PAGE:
Some museums and galleries seem to pay no more than lip service to Twitter but others do an excellent job and no more so than @NatGalleriesSco and the Chief Curator and Deputy Director of the Scottish National Portrait Gallery Imogen Gibbon @BoutsofHysteria. Both accounts keep followers up to date on all that is happening in the galleries plus adding topical tweets relevant to the day.

National Galleries of Scotland is the Scottish National Gallery, the Scottish National Portrait Gallery & the Scottish National Gallery of Modern Art so several bases are covered. Though not as prolific it is also always worth looking up what @fruitmarket has to offer whether it is its exhibitions or the events it puts on inbetween. Similarly @Waterstones_Edi has events on every week worth checking out.

There are many more accounts I could recommend so apologies to those I regularly retweet but haven’t had space to mention.

I was put off Twitter myself for a long time but if you avoid all the arguments and overzealous campaigning it is a mine of useful information, interesting stories and genuinely valuable insight. Add in a healthy smattering of humour and there is much to recommend it.

Playfair Steps scrum must be tackled soon

There was some confusion as extra road closures were announced for this year’s Festival based around the High Street meeting Cockburn Street and before all stakeholders had been consulted.

While this looks like being resolved, hopefully to everybody’s satisfaction, there are certainly more pressing areas of concern and top of my list would be the Playfair Steps. I use them regularly during the Festival and they are often dangerously busy.

Relocating the stalls is an obvious answer but it would certainly not be enough and visitors do enjoy looking at the stalls when it is quieter. Another obvious answer would be to encourage people to use The Mound instead at busy times.

I mentioned this on Twitter and both Jo Mowat and Claire Miller are looking into the road closures and what else can be done so hopefully there is still time for some simple measures to be put in place to avert what potentially could be a major disaster if somebody stumbled on those steps and panic set in. The crowding and often pushing very much reminds me of leaving a football match before all the safety measures were put in place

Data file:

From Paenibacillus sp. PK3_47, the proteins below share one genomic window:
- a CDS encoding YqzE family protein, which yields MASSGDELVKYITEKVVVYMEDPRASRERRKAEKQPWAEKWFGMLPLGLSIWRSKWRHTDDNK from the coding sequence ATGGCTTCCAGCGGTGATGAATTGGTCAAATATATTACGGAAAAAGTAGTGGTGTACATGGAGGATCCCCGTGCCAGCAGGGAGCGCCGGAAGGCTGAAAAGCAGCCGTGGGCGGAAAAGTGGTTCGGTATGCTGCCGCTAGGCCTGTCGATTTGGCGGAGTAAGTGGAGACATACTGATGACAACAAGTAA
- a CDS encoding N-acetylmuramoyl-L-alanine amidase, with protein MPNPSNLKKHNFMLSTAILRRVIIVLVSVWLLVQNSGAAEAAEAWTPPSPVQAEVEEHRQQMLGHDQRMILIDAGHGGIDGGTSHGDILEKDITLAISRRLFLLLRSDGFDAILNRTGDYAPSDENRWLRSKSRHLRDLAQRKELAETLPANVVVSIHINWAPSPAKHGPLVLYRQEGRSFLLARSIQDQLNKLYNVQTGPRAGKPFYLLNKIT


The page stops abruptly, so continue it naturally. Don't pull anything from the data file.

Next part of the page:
It’s high time we set out our stalls

Speaking of possibly relocating stalls it does seem time for Edinburgh to find a location for a central daily market that operates all year. A vibrant and interesting market can be found high on many visitors’ wants list and to be honest Edinburgh could easily have both an indoor and an outdoor daily market.

There is good money to be made by running a good market and most in England are run by the councils themselves, bringing in valuable revenue. Many have reduced rates for those who can prove their wares are self-produced, be that art or food.

Edinburgh has so many attractions that it sometimes forgets to create others that people actually want when towns and cities with maybe less to offer make far more of an effort.

The great thing about markets is that they can be aimed at locals and visitors alike while at the same time providing a foothold for fledgling businesses to thrive. Edinburgh council would do well to try to identify suitable spaces and see what can be done.